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The proteasome is the major protease responsible for the production of antigenic peptides recognized by CD8+ cytolytic T cells (CTL). These peptides, generally 8-10 amino acids long, are presented at the cell surface by major histocompatibility complex (MHC) class I molecules. Originally, these peptides were believed to be solely derived from linear fragments of proteins, but this concept was challenged several years ago by the isolation of anti-tumor CTL that recognized spliced peptides, i.e. peptides composed of fragments distant in the parental protein. The splicing process was shown to occur in the proteasome through a transpeptidation reaction involving an acyl-enzyme intermediate. Here, we review the steps that led to the discovery of spliced peptides as well as the recent advances that uncover the unexpected importance of spliced peptides in the composition of the MHC class I repertoire.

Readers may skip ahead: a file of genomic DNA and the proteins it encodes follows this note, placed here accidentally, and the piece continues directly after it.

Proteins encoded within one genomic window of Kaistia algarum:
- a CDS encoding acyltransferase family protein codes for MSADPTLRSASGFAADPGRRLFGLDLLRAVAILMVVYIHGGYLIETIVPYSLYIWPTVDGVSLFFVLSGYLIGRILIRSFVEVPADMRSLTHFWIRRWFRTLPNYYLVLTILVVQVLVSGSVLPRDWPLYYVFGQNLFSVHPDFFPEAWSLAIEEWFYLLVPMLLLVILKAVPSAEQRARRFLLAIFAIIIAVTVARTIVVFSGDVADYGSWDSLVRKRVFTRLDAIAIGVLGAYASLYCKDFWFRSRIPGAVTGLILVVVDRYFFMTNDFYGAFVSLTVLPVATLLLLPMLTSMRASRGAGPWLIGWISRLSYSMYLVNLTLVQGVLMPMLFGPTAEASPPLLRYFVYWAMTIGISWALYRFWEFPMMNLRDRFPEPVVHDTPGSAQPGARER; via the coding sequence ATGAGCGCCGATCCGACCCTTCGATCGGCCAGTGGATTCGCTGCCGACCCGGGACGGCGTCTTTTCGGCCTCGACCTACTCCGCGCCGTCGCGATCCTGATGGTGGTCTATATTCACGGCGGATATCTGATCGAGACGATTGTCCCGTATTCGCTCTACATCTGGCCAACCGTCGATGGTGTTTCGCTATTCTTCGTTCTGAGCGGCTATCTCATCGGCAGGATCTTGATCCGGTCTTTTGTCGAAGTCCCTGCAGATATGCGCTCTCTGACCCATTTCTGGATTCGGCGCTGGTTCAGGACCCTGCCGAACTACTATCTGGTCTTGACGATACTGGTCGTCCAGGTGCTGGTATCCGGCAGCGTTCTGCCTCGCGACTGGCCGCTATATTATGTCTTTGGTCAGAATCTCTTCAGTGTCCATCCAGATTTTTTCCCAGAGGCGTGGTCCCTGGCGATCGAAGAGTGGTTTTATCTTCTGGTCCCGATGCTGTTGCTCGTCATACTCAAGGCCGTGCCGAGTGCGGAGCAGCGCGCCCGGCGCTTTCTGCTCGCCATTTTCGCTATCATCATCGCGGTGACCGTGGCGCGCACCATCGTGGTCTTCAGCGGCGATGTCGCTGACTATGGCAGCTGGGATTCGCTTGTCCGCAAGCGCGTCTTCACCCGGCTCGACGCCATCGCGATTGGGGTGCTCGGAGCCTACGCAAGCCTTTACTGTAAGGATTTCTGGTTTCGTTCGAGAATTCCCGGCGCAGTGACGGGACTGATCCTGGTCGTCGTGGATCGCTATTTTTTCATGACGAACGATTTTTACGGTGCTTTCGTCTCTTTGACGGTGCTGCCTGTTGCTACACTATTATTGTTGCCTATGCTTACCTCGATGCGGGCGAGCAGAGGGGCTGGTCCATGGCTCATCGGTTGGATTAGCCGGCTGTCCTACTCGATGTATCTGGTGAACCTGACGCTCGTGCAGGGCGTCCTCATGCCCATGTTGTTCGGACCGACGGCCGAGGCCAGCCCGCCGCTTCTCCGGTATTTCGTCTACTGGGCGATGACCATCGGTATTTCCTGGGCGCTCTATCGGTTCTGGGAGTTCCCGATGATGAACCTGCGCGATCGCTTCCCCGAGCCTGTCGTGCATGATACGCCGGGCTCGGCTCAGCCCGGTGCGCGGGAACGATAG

Original publication




Journal article


J Biol Chem

Publication Date





21170 - 21179


MHC class I, antigen presentation, antigen processing, cytolytic T lymphocytes, major histocompatibility complex (MHC), peptides, proteasome, spliced peptides